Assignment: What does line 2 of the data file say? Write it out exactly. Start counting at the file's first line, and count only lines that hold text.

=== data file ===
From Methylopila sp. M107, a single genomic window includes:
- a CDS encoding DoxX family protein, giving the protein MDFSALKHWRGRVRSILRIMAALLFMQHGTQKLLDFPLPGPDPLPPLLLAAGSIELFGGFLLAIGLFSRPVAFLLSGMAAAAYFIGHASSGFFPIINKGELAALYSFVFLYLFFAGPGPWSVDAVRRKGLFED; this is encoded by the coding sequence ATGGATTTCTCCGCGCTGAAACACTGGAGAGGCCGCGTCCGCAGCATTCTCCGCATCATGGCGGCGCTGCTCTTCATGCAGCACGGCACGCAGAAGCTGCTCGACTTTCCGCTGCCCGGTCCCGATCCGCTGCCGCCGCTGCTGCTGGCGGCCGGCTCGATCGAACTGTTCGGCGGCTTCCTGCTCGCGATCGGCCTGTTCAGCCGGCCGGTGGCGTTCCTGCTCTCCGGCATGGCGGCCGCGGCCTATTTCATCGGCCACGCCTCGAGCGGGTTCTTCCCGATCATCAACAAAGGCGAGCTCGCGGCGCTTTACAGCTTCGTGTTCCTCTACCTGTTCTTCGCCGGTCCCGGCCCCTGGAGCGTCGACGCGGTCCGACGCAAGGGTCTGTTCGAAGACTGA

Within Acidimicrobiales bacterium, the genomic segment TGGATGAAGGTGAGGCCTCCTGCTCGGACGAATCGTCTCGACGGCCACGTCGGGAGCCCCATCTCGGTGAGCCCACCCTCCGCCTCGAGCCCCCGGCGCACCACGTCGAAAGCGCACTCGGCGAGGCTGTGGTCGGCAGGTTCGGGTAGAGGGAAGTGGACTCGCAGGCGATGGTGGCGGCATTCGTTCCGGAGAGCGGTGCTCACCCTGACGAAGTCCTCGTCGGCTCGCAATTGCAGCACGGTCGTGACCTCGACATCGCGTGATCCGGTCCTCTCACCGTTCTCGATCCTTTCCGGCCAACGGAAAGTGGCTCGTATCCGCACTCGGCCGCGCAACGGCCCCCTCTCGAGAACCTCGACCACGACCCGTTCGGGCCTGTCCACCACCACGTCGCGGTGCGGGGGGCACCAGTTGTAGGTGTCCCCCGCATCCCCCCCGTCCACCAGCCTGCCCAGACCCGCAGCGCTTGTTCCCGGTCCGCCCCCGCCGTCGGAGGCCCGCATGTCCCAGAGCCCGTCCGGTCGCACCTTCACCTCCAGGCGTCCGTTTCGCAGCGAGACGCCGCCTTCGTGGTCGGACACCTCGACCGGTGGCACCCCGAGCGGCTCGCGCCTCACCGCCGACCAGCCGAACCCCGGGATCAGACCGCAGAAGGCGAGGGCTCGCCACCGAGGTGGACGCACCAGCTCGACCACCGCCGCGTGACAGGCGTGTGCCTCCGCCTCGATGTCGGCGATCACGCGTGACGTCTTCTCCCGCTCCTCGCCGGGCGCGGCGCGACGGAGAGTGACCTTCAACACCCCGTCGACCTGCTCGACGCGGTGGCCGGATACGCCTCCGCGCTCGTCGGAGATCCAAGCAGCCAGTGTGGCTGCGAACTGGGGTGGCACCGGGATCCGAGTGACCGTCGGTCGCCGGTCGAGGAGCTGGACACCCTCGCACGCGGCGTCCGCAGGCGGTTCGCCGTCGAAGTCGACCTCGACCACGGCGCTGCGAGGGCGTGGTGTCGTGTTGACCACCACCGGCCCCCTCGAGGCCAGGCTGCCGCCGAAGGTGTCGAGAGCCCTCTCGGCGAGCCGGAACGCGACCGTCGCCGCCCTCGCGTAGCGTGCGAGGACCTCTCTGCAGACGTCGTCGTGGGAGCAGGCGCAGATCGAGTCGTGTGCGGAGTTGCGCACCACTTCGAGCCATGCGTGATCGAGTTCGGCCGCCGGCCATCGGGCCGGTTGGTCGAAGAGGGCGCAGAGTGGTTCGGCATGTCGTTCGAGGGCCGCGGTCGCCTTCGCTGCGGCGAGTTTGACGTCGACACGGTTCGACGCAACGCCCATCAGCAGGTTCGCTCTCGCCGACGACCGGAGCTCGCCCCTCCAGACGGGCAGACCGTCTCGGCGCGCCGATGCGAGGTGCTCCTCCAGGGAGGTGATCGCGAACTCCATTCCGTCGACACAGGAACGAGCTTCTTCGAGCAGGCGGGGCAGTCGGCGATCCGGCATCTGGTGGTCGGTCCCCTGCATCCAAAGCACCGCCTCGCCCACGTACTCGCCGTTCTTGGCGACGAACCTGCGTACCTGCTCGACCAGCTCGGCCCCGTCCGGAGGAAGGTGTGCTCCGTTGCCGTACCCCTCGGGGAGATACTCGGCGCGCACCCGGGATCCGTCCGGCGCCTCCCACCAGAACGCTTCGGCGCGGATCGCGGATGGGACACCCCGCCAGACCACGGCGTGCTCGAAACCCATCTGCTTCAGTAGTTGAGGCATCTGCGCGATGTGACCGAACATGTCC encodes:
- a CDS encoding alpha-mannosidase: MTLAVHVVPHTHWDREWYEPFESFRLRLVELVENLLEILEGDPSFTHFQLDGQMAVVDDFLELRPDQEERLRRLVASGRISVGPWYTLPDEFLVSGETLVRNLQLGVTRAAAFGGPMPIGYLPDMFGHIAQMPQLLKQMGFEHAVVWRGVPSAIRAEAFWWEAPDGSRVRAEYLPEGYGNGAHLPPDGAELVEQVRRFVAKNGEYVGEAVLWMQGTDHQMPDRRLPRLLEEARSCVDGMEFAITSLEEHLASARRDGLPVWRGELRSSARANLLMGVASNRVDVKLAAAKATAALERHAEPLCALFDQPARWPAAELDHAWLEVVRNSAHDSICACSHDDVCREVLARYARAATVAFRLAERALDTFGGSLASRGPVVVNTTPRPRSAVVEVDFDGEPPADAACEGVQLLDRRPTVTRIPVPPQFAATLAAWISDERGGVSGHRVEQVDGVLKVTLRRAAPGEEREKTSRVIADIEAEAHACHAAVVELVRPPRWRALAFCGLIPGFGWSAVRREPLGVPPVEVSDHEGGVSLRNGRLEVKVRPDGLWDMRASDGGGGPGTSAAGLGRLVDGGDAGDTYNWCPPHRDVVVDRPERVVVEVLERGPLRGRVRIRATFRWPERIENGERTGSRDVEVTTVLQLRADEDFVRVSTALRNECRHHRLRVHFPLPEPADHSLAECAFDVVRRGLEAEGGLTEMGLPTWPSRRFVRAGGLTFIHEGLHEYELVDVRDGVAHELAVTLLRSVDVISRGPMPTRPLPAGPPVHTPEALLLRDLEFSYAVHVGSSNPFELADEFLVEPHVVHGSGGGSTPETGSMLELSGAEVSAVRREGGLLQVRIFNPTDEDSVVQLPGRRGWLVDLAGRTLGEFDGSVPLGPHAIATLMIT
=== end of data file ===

- a CDS encoding DoxX family protein, giving the protein MDFSALKHWRGRVRSILRIMAALLFMQHGTQKLLDFPLPGPDPLPPLLLAAGSIELFGGFLLAIGLFSRPVAFLLSGMAAAAYFIGHASSGFFPIINKGELAALYSFVFLYLFFAGPGPWSVDAVRRKGLFED; this is encoded by the coding sequence ATGGATTTCTCCGCGCTGAAACACTGGAGAGGCCGCGTCCGCAGCATTCTCCGCATCATGGCGGCGCTGCTCTTCATGCAGCACGGCACGCAGAAGCTGCTCGACTTTCCGCTGCCCGGTCCCGATCCGCTGCCGCCGCTGCTGCTGGCGGCCGGCTCGATCGAACTGTTCGGCGGCTTCCTGCTCGCGATCGGCCTGTTCAGCCGGCCGGTGGCGTTCCTGCTCTCCGGCATGGCGGCCGCGGCCTATTTCATCGGCCACGCCTCGAGCGGGTTCTTCCCGATCATCAACAAAGGCGAGCTCGCGGCGCTTTACAGCTTCGTGTTCCTCTACCTGTTCTTCGCCGGTCCCGGCCCCTGGAGCGTCGACGCGGTCCGACGCAAGGGTCTGTTCGAAGACTGA